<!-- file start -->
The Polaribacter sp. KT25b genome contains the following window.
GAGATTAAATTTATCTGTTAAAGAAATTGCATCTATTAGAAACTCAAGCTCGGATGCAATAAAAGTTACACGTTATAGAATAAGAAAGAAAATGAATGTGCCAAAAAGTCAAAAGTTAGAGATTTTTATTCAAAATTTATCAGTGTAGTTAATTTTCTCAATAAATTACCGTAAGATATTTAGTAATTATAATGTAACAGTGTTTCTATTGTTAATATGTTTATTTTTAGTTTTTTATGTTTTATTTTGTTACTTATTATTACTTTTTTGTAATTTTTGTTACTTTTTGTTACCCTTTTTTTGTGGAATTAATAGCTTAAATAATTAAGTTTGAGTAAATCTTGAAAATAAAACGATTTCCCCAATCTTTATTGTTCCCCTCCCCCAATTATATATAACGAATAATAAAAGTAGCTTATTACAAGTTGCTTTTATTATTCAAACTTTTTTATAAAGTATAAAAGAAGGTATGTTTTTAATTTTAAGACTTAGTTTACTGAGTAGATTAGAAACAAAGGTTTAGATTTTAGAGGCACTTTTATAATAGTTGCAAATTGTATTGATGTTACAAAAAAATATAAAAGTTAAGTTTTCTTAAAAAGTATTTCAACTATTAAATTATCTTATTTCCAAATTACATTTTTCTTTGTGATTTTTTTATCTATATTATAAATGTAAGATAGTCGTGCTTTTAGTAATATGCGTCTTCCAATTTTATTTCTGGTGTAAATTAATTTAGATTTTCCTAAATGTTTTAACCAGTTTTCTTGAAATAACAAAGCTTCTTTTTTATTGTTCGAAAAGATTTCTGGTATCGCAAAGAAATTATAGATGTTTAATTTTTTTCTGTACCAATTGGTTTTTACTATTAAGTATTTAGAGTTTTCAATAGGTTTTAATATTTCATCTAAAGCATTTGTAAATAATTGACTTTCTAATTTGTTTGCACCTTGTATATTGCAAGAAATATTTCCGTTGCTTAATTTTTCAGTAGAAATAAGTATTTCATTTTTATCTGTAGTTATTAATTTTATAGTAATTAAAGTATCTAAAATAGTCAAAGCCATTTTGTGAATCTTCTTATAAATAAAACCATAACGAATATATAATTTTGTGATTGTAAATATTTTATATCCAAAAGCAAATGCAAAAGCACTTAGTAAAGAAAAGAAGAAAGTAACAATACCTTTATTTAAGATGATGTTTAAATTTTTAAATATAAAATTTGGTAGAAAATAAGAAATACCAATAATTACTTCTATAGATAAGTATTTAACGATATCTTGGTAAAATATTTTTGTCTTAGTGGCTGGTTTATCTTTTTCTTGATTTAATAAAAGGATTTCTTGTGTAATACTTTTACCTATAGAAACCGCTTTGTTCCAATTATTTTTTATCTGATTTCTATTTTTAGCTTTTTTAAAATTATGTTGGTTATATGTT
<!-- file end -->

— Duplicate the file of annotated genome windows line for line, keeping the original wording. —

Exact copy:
The Polaribacter sp. KT25b genome contains the following window.
GAGATTAAATTTATCTGTTAAAGAAATTGCATCTATTAGAAACTCAAGCTCGGATGCAATAAAAGTTACACGTTATAGAATAAGAAAGAAAATGAATGTGCCAAAAAGTCAAAAGTTAGAGATTTTTATTCAAAATTTATCAGTGTAGTTAATTTTCTCAATAAATTACCGTAAGATATTTAGTAATTATAATGTAACAGTGTTTCTATTGTTAATATGTTTATTTTTAGTTTTTTATGTTTTATTTTGTTACTTATTATTACTTTTTTGTAATTTTTGTTACTTTTTGTTACCCTTTTTTTGTGGAATTAATAGCTTAAATAATTAAGTTTGAGTAAATCTTGAAAATAAAACGATTTCCCCAATCTTTATTGTTCCCCTCCCCCAATTATATATAACGAATAATAAAAGTAGCTTATTACAAGTTGCTTTTATTATTCAAACTTTTTTATAAAGTATAAAAGAAGGTATGTTTTTAATTTTAAGACTTAGTTTACTGAGTAGATTAGAAACAAAGGTTTAGATTTTAGAGGCACTTTTATAATAGTTGCAAATTGTATTGATGTTACAAAAAAATATAAAAGTTAAGTTTTCTTAAAAAGTATTTCAACTATTAAATTATCTTATTTCCAAATTACATTTTTCTTTGTGATTTTTTTATCTATATTATAAATGTAAGATAGTCGTGCTTTTAGTAATATGCGTCTTCCAATTTTATTTCTGGTGTAAATTAATTTAGATTTTCCTAAATGTTTTAACCAGTTTTCTTGAAATAACAAAGCTTCTTTTTTATTGTTCGAAAAGATTTCTGGTATCGCAAAGAAATTATAGATGTTTAATTTTTTTCTGTACCAATTGGTTTTTACTATTAAGTATTTAGAGTTTTCAATAGGTTTTAATATTTCATCTAAAGCATTTGTAAATAATTGACTTTCTAATTTGTTTGCACCTTGTATATTGCAAGAAATATTTCCGTTGCTTAATTTTTCAGTAGAAATAAGTATTTCATTTTTATCTGTAGTTATTAATTTTATAGTAATTAAAGTATCTAAAATAGTCAAAGCCATTTTGTGAATCTTCTTATAAATAAAACCATAACGAATATATAATTTTGTGATTGTAAATATTTTATATCCAAAAGCAAATGCAAAAGCACTTAGTAAAGAAAAGAAGAAAGTAACAATACCTTTATTTAAGATGATGTTTAAATTTTTAAATATAAAATTTGGTAGAAAATAAGAAATACCAATAATTACTTCTATAGATAAGTATTTAACGATATCTTGGTAAAATATTTTTGTCTTAGTGGCTGGTTTATCTTTTTCTTGATTTAATAAAAGGATTTCTTGTGTAATACTTTTACCTATAGAAACCGCTTTGTTCCAATTATTTTTTATCTGATTTCTATTTTTAGCTTTTTTAAAATTATGTTGGTTATATGTT